From Forbes, Jan. 14, 2021: The Dark Energy Survey recently publicly released an enormous amount of data for anyone to use. This data set contains nearly seven hundred million individual astronomical objects. Fermilab scientist Don Lincoln explains how collaborators on the Dark Energy Survey study the history of the universe and highlights a number of the scientific findings in DES’s rich trove of data.
The international collaboration, including Fermilab, the National Center for Supercomputing Applications, NOIRLab and others, releases a massive, public collection of astronomical data and calibrated images from six years of surveys. This data release is one of the largest astronomical catalogs issued to date.
Scientists on the Dark Energy Survey have used observations of the smallest known galaxies to better understand dark matter, the mysterious substance that makes up 85% of the matter in the universe. The smallest galaxies can contain hundreds to thousands of times more dark matter than normal visible matter, making them ideal laboratories for studying this mysterious substance. By performing a rigorous census of small galaxies surrounding our Milky Way, scientists on the Dark Energy Survey have been able to constrain the fundamental particle physics that governs dark matter.
From Astronomy, March 31, 2020: Astronomers have discovered 139 new minor planets orbiting the Sun beyond Neptune by searching through data from the Dark Energy Survey, which is led by Fermilab. The new method for spotting small worlds is expected to reveal many thousands of distant objects in coming years — meaning these first hundred or so are likely just the tip of the iceberg.
From WDRB, March 29, 2020: A study published earlier this month by astronomers at the University of Pennsylvania distinguished more than 100 new planets in our solar system, but estimates show there could be as many as 70,000. These trans-Neptunian objects were found in the data gathered by the Dark Energy Survey, led by Fermilab.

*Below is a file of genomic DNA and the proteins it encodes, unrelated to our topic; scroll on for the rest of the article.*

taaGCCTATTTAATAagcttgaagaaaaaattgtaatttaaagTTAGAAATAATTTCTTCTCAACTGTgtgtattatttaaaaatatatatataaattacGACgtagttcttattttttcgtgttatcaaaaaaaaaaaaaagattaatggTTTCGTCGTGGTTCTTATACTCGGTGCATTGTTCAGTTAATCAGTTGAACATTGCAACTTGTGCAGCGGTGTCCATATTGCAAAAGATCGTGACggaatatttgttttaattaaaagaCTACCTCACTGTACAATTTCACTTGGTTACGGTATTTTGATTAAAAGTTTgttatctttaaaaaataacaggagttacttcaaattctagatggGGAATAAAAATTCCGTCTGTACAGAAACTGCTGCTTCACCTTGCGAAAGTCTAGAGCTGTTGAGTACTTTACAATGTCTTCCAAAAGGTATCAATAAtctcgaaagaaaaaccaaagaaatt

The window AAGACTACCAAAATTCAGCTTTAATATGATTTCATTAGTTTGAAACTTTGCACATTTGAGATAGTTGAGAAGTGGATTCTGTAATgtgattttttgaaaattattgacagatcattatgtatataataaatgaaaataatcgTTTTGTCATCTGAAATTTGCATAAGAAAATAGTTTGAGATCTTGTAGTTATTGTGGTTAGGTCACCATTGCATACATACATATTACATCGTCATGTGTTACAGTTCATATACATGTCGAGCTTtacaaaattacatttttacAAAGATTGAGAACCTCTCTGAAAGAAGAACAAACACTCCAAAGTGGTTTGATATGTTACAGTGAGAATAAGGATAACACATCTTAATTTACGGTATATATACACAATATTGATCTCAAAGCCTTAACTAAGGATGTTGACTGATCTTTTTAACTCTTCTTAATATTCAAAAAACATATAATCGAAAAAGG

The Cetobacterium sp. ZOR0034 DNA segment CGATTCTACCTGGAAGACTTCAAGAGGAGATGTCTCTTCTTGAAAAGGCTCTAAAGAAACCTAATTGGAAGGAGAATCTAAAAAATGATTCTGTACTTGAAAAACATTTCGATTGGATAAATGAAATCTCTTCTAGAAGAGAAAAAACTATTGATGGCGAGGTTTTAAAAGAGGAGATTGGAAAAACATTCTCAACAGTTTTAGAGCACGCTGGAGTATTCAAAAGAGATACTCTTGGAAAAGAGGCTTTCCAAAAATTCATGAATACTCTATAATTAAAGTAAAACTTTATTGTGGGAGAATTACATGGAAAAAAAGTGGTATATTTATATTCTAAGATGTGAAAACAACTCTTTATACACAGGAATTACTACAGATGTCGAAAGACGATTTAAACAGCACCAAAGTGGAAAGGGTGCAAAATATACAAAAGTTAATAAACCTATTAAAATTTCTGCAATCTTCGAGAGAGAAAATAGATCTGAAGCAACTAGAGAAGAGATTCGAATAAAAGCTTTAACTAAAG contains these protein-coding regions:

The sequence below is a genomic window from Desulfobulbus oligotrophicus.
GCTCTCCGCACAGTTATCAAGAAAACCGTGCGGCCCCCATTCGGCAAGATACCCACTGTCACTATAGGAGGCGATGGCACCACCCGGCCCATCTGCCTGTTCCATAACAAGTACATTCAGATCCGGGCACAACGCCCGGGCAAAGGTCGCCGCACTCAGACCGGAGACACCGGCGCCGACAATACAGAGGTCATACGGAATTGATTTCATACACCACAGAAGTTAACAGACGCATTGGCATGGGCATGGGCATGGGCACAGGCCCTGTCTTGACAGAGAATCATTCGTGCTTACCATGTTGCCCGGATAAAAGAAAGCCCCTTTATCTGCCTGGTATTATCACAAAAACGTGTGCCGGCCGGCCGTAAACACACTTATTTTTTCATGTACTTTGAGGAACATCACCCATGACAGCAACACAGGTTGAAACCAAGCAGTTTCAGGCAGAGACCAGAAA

From EarthSky, March 29, 2020: Astronomers analyzed data from the Dark Energy Survey, led by Fermilab, to find over 100 new little worlds in the cold outer reaches of our solar system. These trans-Neptunian objects orbit in the cold outer reaches of our solar system, out beyond Neptune, taking hundreds of years to orbit the sun once.
From Physics World, March 24, 2020: Scientists using the first year of data from the Dark Energy Survey, which is led by Fermilab, establish that there is a correlation between the positions of gravitational lenses — deduced from the stretching of distant galaxies — and gamma-ray photons. A data comparison from gravitational lensing and gamma-ray observations reveals that regions of the sky with greater concentrations of matter emit more gamma rays.
From Forbes, March 16, 2020: Researchers using data from the Fermilab-led Dark Energy Survey have identified more than 300 trans-Neptunian objects — minor planets located in the far reaches of the solar system — including well over 100 new discoveries. The research pioneers a new technique that could help astronomers in the search for undiscovered planets — including the mysterious “Planet 9.”
From Event Horizon podcast, March 19, 2020: Fermilab scientist James Annis and John Michael Godier discuss neutrinos, dark energy, dark matter and upcoming cosmological surveys in this 30-minute interview.